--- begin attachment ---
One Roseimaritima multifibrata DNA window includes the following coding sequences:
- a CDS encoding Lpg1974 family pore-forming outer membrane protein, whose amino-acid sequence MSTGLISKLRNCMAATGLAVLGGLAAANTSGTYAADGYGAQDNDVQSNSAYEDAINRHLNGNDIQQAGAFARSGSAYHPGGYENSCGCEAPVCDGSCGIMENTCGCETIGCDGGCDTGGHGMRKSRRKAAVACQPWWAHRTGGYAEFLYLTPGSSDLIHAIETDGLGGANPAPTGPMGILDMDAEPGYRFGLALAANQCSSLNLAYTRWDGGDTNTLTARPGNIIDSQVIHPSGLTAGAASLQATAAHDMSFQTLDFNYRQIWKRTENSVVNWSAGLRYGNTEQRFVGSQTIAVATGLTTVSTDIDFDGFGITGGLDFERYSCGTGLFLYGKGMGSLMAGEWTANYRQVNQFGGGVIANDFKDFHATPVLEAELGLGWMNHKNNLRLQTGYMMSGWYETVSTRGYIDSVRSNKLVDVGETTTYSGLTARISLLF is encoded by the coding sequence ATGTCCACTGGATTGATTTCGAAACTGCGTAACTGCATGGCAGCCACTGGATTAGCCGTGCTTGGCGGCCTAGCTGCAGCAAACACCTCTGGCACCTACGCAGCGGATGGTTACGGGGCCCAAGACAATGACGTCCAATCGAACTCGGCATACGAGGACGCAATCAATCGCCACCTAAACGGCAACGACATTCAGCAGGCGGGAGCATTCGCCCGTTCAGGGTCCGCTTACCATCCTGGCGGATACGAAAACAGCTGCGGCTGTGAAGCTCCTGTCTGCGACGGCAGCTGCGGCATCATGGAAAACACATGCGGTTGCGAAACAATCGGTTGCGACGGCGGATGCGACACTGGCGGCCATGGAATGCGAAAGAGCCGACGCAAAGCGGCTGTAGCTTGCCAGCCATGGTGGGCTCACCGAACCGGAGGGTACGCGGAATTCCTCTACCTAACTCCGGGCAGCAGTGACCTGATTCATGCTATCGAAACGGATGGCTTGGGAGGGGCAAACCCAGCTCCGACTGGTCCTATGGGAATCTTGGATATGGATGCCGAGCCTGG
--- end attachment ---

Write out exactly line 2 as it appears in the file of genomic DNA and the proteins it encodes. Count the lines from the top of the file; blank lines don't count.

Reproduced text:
- a CDS encoding Lpg1974 family pore-forming outer membrane protein, whose amino-acid sequence MSTGLISKLRNCMAATGLAVLGGLAAANTSGTYAADGYGAQDNDVQSNSAYEDAINRHLNGNDIQQAGAFARSGSAYHPGGYENSCGCEAPVCDGSCGIMENTCGCETIGCDGGCDTGGHGMRKSRRKAAVACQPWWAHRTGGYAEFLYLTPGSSDLIHAIETDGLGGANPAPTGPMGILDMDAEPGYRFGLALAANQCSSLNLAYTRWDGGDTNTLTARPGNIIDSQVIHPSGLTAGAASLQATAAHDMSFQTLDFNYRQIWKRTENSVVNWSAGLRYGNTEQRFVGSQTIAVATGLTTVSTDIDFDGFGITGGLDFERYSCGTGLFLYGKGMGSLMAGEWTANYRQVNQFGGGVIANDFKDFHATPVLEAELGLGWMNHKNNLRLQTGYMMSGWYETVSTRGYIDSVRSNKLVDVGETTTYSGLTARISLLF is encoded by the coding sequence ATGTCCACTGGATTGATTTCGAAACTGCGTAACTGCATGGCAGCCACTGGATTAGCCGTGCTTGGCGGCCTAGCTGCAGCAAACACCTCTGGCACCTACGCAGCGGATGGTTACGGGGCCCAAGACAATGACGTCCAATCGAACTCGGCATACGAGGACGCAATCAATCGCCACCTAAACGGCAACGACATTCAGCAGGCGGGAGCATTCGCCCGTTCAGGGTCCGCTTACCATCCTGGCGGATACGAAAACAGCTGCGGCTGTGAAGCTCCTGTCTGCGACGGCAGCTGCGGCATCATGGAAAACACATGCGGTTGCGAAACAATCGGTTGCGACGGCGGATGCGACACTGGCGGCCATGGAATGCGAAAGAGCCGACGCAAAGCGGCTGTAGCTTGCCAGCCATGGTGGGCTCACCGAACCGGAGGGTACGCGGAATTCCTCTACCTAACTCCGGGCAGCAGTGACCTGATTCATGCTATCGAAACGGATGGCTTGGGAGGGGCAAACCCAGCTCCGACTGGTCCTATGGGAATCTTGGATATGGATGCCGAGCCTGG